Many if not most of the books Gunn reviewed will be recognizable only to historians of poetry and rare-book dealers. That says something about the years in which Gunn was writing these reviews, which was an interregnum in English poetry, an unsettled era. Modernist giants like Pound, Williams, and Auden (Gunn reviews them all) were late in their careers and prone to imitations of their better selves—as Gunn does not hesitate to point out—and the postwar poets under review who remain in print today had only recently found their mature styles (e.g., Robert Lowell) or had not quite yet (e.g., Adrienne Rich, who was then under the sway of Life Studies, as Gunn remarks, calling her early-1960s poetry an “undeliberate parody” of Lowell).

That so many of the books Gunn commented on have been forgotten also says something about the parochialism of midcentury American literary magazines and the biases—including the entrenched racism and sexism—of a publication like The Yale Review circa 1960. All the poets Gunn wrote about were white, and most of them were men writing in rhyme and meter, as Gunn was doing at the time. What would he have said about The Bean Eaters by Gwendolyn Brooks (1960) or Preface to a Twenty-Volume Suicide Note by LeRoi Jones (1961)? Yet the primary lesson of a return to those reviews may be just this: the vast majority of poetry from any period is bound for oblivion, however glamorous, controversial, or important a poet may seem at the time.

After four years of writing poetry criticism for The Yale Review, Thom Gunn sent this letter to John Palmer, the editor, explaining that he was “suspicious of reviewing as a function” and “dissatisfied with the business of making comparatively fast judgments on contemporary poets.”

Gunn would not have been disturbed by this idea because he understood poetry not as an opportunity for the expression of individual genius but as a craft that could be practiced well or less well according to general principles established by collective endeavor over time. He was against eccentricity and for anonymity. The greatest poetic successes, he felt, are not instances of personal triumph—of avant-garde innovation or Bloomian originality—but moments when a poet disappears into age-old traditions of making, with the intention of representing a common world.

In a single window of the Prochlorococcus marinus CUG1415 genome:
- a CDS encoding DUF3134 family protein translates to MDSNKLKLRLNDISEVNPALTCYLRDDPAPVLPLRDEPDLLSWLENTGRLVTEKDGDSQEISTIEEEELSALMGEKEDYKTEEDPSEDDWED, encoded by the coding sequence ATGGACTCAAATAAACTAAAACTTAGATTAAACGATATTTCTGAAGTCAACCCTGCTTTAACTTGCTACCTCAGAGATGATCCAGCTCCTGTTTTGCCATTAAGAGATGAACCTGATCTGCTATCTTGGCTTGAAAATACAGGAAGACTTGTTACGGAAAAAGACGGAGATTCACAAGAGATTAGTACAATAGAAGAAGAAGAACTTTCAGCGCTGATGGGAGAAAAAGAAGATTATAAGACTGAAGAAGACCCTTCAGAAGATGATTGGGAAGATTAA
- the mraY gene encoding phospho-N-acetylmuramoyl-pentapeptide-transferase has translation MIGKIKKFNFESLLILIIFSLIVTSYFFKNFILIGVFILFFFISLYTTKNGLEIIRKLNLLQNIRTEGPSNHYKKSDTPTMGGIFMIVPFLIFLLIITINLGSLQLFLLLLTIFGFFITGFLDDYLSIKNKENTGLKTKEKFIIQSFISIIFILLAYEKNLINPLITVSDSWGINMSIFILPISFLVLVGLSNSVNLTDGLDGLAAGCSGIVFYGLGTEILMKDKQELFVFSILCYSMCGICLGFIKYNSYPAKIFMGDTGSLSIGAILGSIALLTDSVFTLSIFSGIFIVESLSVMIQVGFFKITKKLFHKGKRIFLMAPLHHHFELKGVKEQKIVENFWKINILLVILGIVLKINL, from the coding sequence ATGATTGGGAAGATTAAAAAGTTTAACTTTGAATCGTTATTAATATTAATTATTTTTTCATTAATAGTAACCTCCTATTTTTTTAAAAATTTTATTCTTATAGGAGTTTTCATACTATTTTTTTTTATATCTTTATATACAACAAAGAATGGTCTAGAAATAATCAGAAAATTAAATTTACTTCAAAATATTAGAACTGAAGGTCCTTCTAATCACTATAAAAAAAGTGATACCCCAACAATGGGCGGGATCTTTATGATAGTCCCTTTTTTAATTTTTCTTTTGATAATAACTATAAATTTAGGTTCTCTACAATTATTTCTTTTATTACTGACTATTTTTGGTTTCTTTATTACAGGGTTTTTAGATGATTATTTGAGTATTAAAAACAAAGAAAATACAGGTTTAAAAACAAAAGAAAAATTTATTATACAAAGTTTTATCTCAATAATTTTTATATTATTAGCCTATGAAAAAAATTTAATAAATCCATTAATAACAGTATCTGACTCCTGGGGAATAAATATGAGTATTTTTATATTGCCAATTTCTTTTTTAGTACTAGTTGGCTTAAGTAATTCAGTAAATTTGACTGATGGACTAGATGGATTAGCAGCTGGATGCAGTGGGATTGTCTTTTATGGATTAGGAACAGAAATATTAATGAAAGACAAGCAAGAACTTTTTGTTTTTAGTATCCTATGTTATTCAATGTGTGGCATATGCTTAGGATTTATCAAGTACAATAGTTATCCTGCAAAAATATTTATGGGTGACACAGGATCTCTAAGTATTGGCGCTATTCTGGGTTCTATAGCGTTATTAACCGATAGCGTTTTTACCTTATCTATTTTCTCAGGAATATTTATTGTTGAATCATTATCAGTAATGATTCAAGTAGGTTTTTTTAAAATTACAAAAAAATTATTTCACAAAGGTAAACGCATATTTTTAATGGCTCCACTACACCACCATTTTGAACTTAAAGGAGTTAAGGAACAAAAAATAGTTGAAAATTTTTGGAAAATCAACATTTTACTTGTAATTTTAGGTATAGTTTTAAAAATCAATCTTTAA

The first of his Yale Review essays, “Poetry as Written,” establishes a principle Gunn kept coming back to. Referring to Pound’s dictum “Poetry should be as well written as prose,” Gunn declares this is “an epigram that every poet should write at the start of every new notebook. What it suggests is that we should apply to poetry the same rigorous standards of clear English as to good prose, e.g. that we should refrain from irrelevance and support all our general statements.” But wait: Irrelevance? Support all our general statements? Really? Here Gunn seems hostile to poetry itself, or at least to those features that distinguish it from expository prose in most people’s minds. So much for poetic license!

Yet Gunn regarded poetry as “potentially the greatest of the written arts,” and it was diminished for him when it made room for “vagueness and cliché” that a copy editor would not tolerate in a routine piece of prose. But it is not easy to avoid “vagueness and cliché.” Doing so requires, Gunn maintained, disciplined observation of the physical world and “honesty” about what one is seeing and feeling, all of which implies self-knowledge and emotional control.

“This is calm and straightforward writing,” Gunn says about the English poet Elizabeth Jennings, and bland as those adjectives may seem, “calm” and “straightforward” count as high praise for Gunn. They describe the tone of his criticism, too. “Modest” and “firm” and “literal”—these are positive terms as well. They fit the poets Gunn approves of in these reviews. Held up for special admiration are the spare, hard-edged Donald Davie—a Leavisite who wrote, in addition to poetry, the classic works of criticism Purity of Diction in English Verse (1952) and Articulate Energy: An Inquiry into the Syntax of English Poetry (1955)— and the bone-dry modern master of the epigram, J. V. Cunningham, who like Gunn had been a student of Winters.

Gunn was enthusiastic about the Lowell of Life Studies (1959) and the Richard Wilbur of Advice to a Prophet (1961), but not the Wilbur of earlier books, which Gunn thought “at times too smart and facile.” Gunn could be expected to like the chaste, elegiac craft of Donald Justice, and so he did, but his appreciation of early-1960s James Wright and Denise Levertov show a broadening of taste, pointing to the ways his own poetry was loosening up. That loosening up affected his criticism, enlarging the range of his sympathies. In The Yale Review, Gunn makes only passing remarks about Allen Ginsberg, and those are smirking. Three decades later, he devoted a long essay to Ginsberg, praising him for, among other things, writing “the best political poetry in English of the last thirty years.”

The opposite of Davie and Cunningham in Gunn’s Yale Review essays is poor Delmore Schwartz. Schwartz was hailed as a prodigy and the bearer of a new romanticism in the 1940s. In “Excellence and Variety,” Gunn says Schwartz’s work illustrates the “cardinal sin for a poet”: “verbosity.” And not far behind that are “social portentousness” and simple “sloppiness”; both are hallmarks of Schwartz’s poetry, Gunn claims. The work of Charles Olson, a very different poet, elicits related complaints. Olson, Gunn objects, “has little interest in the sensible world except as a handle on which to hang bits of poetry”—that is, “poetry” in the pejorative sense, contrasted with clear Poundian prose. Summarizing Olson’s now canonical manifesto, “Projective Verse,” Gunn sniffs, “‘Put down anything so long as you keep writing’ would be a fair enough paraphrase.” Choice and discrimination—these drop out of the equation for Olson, according to Gunn.